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Furnaces Power Quality Problems

A. Alzate, Member, IEEE, A. Escobar, Student Member, IEEE and J. J. Marulanda, Student

Member, IEEE

quality degradation in power industrial lines. Their high

nonlinearity and time varying characteristics produce high

harmonic distortion as well as voltage fluctuations.

This paper describes both the modeling and application of a

D-STATCOM for power quality analysis and its advantage to

mitigate power quality problems introduced by the arc furnace

operation. Both the D-STATCOM and the arc furnace are

modeled in PSCAD-EMTDC. Using voltage, current and power

measurements at the point of common coupling (PCC) of a

30MVA steel mill, both arc furnace non-linear characteristic and

stochastic behavior, during the metal melting process, are

modeled and adjusted.

The D-STATCOM presented uses a nonlinear control

strategyadaptive hysteresis bandto compensate load reactive

power variations. The dq0 theory is used to refer the three-phase

system into a dq0 frame to achieve the analysis.

The results show the advantage of using the D-STATCOM at

PCC to mitigate power quality issues.

Index TermsFurnaces, harmonic distortion, modeling, static

VAr compensators, reactive power control.

I. INTRODUCTION

recent years for utilities since they must bring high-quality

power to customers. Most power utilities face the problem that

power electronics based loads and non-linear loads are main

cause of power quality degradation. Arc furnaces are widely

used in modern steel mills and provide a relatively simple way

for melting metals. They are used in the production of

aluminum, copper, lead and high purity steel among others.

However, arc furnaces are recognized as one of the main

causes of power quality degradation, introducing voltage

flicker in power systems, particularly at the PCC. For instance,

flicker causes light fluctuations, resulting in annoyance to

other users depending on its frequency and magnitude.

Voltage flicker severity depends on both the frequency and the

voltage amplitude variation at the PCC. Commonly, small

This work was supported by the agreement between COLCIENCIASCODENSA-UTP for the project 111046721783.

Alfonso Alzate is Professor of Departamento de Ingeniera Elctrica de la

Universidad Tecnolgica de Pereira (email: alalzate@utp.edu.co).

Jesser J. Marulanda works in the Grupo de Investigacin en Electrnica de

Potencia de la Universidad Tecnolgica de Pereira (email:

jjmarulanda@utp.edu.co).

Andrs Escobar Meja is Professor of Departamento de Ingeniera

Elctrica de la Universidad Tecnolgica de Pereira and Ph.D student of

University of Arkansas, USA. (email: andreses1@utp.edu.co).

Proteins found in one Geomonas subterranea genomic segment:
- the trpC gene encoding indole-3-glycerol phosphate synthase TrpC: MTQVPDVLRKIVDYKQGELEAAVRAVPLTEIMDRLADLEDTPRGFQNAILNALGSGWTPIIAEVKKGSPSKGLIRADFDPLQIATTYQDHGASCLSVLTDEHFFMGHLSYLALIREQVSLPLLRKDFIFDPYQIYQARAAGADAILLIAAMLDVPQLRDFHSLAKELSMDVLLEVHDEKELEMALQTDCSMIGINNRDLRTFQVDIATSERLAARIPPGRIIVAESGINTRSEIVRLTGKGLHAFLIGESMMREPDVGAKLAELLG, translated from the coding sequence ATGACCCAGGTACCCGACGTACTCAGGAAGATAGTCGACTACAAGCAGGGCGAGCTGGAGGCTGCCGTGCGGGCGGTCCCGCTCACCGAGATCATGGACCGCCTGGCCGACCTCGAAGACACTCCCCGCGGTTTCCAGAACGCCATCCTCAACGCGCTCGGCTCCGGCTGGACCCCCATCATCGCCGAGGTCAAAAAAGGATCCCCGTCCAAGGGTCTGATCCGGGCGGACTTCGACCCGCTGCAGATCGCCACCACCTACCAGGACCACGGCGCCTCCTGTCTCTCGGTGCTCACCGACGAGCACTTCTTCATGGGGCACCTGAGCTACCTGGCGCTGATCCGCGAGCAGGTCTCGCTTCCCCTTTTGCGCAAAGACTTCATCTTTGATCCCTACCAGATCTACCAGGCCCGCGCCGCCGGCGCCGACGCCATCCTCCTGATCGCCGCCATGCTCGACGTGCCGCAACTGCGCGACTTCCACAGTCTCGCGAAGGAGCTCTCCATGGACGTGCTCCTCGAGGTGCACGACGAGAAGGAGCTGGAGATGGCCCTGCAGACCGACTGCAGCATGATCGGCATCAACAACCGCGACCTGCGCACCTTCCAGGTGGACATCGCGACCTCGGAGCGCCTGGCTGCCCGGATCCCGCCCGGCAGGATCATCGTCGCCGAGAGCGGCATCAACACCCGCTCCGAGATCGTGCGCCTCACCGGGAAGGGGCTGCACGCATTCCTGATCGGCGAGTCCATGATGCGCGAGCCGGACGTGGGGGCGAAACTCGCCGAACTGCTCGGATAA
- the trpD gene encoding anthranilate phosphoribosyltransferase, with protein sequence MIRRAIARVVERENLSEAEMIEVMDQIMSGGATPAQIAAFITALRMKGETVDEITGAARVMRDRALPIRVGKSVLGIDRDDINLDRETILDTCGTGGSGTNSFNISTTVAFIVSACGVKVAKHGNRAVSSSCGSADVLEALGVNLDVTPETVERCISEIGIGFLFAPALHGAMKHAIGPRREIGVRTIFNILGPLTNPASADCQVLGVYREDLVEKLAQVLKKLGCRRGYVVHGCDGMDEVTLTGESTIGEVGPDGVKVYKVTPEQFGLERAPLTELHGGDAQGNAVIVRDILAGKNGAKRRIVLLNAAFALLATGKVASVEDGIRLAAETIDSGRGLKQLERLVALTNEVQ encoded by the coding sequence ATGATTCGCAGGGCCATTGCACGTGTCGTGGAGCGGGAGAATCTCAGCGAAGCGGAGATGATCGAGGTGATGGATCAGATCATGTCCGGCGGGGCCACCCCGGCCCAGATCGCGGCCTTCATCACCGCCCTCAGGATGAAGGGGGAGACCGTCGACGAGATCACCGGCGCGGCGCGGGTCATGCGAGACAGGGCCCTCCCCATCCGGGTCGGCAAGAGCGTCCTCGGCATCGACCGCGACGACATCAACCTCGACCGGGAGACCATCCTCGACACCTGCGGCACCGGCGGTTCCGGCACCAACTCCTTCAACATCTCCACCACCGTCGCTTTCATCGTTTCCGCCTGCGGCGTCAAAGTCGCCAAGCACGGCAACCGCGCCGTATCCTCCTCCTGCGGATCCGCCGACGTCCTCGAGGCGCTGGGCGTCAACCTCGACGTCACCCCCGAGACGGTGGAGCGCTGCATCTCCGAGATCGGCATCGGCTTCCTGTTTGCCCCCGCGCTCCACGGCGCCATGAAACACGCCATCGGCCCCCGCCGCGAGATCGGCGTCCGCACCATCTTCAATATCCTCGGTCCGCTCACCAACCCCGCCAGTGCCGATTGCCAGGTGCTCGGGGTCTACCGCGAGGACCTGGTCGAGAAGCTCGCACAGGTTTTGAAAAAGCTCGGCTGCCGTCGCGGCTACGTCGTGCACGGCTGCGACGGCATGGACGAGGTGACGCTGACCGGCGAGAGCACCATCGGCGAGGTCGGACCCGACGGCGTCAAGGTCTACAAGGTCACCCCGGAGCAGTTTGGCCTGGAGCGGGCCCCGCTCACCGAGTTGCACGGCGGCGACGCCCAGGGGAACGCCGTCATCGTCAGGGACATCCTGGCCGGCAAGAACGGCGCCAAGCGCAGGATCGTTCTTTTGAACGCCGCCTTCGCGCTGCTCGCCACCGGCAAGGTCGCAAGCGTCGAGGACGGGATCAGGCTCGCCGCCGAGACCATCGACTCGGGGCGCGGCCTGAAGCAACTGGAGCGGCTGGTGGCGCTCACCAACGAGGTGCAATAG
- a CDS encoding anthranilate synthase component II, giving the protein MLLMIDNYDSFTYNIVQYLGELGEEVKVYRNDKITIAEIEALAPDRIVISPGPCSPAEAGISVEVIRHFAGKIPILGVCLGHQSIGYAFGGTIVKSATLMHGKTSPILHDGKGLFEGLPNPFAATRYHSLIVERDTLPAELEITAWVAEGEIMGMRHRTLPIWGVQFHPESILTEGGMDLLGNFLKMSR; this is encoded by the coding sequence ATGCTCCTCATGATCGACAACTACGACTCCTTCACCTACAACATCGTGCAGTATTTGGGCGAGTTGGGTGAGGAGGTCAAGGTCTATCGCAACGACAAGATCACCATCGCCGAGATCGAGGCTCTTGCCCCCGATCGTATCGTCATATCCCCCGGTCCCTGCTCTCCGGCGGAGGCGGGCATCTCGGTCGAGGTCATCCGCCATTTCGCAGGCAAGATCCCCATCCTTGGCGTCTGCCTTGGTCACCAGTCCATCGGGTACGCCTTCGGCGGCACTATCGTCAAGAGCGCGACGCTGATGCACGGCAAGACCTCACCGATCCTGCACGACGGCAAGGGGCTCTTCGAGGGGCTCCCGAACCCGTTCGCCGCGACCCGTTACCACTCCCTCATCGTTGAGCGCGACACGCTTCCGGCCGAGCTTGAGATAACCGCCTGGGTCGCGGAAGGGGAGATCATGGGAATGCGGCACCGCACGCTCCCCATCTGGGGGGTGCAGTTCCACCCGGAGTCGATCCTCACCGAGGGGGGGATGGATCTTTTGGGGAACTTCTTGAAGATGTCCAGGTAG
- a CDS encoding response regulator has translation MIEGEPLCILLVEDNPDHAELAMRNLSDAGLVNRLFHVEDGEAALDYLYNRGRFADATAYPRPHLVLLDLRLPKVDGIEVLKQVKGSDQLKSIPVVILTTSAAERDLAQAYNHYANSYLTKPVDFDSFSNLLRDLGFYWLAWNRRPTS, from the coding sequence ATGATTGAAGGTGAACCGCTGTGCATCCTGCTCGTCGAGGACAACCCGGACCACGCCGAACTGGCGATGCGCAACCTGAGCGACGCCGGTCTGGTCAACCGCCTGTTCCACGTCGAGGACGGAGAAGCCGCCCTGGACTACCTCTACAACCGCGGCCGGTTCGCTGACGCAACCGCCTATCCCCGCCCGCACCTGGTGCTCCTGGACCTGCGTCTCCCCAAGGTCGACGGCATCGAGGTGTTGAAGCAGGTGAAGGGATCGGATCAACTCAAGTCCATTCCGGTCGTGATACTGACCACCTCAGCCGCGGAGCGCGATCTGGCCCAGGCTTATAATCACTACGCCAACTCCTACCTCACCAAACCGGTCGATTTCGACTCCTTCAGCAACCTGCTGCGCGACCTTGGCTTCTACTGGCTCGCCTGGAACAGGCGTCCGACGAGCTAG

978-1-4244-8417-1/11/$26.00 2011

enough to be noticed. In addition to generating voltage flicker,

arc furnaces are sources of current harmonics due to the

nonlinear characteristic of the electric arc and its stochastic

operation as well as inter-harmonics components. As a

consequence of the electric arc operation, malfunctions in

electric equipment on adjacent feeders may result.

To provide technical and economical solutions to electric

arc furnace operation problems, both final customers and

utilities are implementing power electronics based devices to

minimize those problems. Typically, the static synchronous

compensator D-STATCOM and the static VAr compensator

SVC are used to compensate for reactive power fluctuations

[1].

The D-STATCOM is an excellent cost-effective solution to

reduce the impact of non-linear load operation in power

systems [1][2]. This has been installed in steel plants and

other high-polluted electrical environments offering many

benefits. In reference [2] differences between the DSTATCOM and the static VAr compensator (SVC) are

provided for certain power system.

This research work presents the advantages of the DSTATCOM to mitigate the impact of arc furnace operations at

the PCC. Section II describes the behavior of the arc furnace

based on its non-linear nature represented by the V-I

characteristic which is derived from the input currents and the

voltage applied to the arc furnace. Section III describes the DSTATCOM structure and the non-linear control technique

used to compensate for power quality problems providing

stability and robustness at PCC. Finally, in section IV the

results of the simulation are presented using PSCAD. The

appendix section presents some data that were used to achieve

the simulation.

II. ARC FURNACE MODEL

The three-phase PSCAD-EMTDC model of the electrical

distribution system feeding a steel plant is presented in Fig. 1.

The steel plant is fed by a high-voltage line and the arc

furnace is connected to the utility through transformers T1

(110/13.8 kV High-Voltage/Medium-Voltage) and T2

(13.8/0.55 kV Medium-Voltage/Low-Voltage) as is shown.

The utility is modeled as its Thevenin equivalent (ideal

voltage source in series with short-circuit impedance).